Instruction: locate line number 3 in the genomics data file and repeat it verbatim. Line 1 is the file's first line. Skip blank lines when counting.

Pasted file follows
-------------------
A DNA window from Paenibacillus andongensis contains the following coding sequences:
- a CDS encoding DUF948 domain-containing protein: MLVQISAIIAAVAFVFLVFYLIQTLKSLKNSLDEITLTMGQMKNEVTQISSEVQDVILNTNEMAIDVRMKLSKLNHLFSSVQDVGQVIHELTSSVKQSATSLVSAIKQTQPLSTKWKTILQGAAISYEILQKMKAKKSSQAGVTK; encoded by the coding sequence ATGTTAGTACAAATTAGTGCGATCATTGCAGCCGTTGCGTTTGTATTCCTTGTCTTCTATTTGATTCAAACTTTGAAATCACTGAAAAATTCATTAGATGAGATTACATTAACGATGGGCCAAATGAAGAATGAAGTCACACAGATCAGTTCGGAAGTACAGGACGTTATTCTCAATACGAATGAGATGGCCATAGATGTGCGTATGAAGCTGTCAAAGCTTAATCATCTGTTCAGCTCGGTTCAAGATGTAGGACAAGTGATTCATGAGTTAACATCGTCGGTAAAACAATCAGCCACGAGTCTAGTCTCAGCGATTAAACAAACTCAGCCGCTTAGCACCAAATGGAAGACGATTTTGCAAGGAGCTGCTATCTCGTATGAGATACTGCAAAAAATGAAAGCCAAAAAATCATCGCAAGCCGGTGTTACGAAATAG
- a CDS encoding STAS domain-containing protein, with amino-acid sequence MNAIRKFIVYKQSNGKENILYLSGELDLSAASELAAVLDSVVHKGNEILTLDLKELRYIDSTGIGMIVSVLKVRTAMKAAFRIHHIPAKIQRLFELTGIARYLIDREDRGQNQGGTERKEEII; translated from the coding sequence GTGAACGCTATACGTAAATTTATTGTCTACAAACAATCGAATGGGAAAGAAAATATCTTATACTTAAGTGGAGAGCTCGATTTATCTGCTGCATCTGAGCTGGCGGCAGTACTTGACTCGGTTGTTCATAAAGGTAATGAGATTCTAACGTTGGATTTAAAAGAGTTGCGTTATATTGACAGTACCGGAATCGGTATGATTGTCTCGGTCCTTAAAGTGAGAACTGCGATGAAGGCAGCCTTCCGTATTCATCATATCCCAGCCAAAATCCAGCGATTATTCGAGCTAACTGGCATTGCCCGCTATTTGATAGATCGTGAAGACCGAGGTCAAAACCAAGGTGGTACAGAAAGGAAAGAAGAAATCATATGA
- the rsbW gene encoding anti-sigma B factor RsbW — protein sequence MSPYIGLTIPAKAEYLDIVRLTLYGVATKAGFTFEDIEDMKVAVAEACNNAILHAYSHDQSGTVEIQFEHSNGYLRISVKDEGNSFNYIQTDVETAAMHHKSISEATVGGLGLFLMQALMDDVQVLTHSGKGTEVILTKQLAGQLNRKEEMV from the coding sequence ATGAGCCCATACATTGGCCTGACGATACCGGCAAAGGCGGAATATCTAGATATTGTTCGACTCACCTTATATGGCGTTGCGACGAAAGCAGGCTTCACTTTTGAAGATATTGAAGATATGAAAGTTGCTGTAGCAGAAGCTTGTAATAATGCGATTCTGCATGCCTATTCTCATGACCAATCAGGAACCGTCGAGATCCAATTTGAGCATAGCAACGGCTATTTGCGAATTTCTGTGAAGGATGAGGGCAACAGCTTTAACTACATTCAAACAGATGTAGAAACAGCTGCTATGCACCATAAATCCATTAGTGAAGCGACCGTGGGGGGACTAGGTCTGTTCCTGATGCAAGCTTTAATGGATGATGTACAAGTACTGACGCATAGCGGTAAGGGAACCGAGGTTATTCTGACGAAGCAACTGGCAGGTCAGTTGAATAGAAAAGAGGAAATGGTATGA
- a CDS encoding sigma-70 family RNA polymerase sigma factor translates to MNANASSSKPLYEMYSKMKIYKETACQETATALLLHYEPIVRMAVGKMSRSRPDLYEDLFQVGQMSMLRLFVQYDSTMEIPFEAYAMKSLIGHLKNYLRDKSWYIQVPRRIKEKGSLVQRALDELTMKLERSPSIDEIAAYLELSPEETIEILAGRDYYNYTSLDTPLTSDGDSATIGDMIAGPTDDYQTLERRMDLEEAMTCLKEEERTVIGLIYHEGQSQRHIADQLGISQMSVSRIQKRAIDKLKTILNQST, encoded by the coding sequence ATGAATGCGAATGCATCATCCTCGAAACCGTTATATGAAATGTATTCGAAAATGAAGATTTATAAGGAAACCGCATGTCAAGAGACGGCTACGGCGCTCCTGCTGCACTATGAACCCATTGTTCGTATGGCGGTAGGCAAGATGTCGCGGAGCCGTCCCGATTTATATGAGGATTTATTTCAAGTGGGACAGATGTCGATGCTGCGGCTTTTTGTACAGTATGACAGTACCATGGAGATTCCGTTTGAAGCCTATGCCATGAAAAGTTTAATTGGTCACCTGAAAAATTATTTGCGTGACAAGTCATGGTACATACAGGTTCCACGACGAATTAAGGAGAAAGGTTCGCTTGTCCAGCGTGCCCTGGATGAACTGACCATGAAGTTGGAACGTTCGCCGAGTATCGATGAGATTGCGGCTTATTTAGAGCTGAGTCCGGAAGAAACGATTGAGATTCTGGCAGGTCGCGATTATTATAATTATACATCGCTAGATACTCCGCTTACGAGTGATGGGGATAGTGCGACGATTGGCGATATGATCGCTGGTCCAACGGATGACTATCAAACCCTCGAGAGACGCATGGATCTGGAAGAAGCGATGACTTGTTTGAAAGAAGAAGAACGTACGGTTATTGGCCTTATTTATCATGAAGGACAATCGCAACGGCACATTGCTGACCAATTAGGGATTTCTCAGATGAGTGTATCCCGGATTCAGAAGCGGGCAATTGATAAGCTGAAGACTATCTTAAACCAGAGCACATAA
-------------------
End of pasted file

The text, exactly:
- a CDS encoding STAS domain-containing protein, with amino-acid sequence MNAIRKFIVYKQSNGKENILYLSGELDLSAASELAAVLDSVVHKGNEILTLDLKELRYIDSTGIGMIVSVLKVRTAMKAAFRIHHIPAKIQRLFELTGIARYLIDREDRGQNQGGTERKEEII; translated from the coding sequence GTGAACGCTATACGTAAATTTATTGTCTACAAACAATCGAATGGGAAAGAAAATATCTTATACTTAAGTGGAGAGCTCGATTTATCTGCTGCATCTGAGCTGGCGGCAGTACTTGACTCGGTTGTTCATAAAGGTAATGAGATTCTAACGTTGGATTTAAAAGAGTTGCGTTATATTGACAGTACCGGAATCGGTATGATTGTCTCGGTCCTTAAAGTGAGAACTGCGATGAAGGCAGCCTTCCGTATTCATCATATCCCAGCCAAAATCCAGCGATTATTCGAGCTAACTGGCATTGCCCGCTATTTGATAGATCGTGAAGACCGAGGTCAAAACCAAGGTGGTACAGAAAGGAAAGAAGAAATCATATGA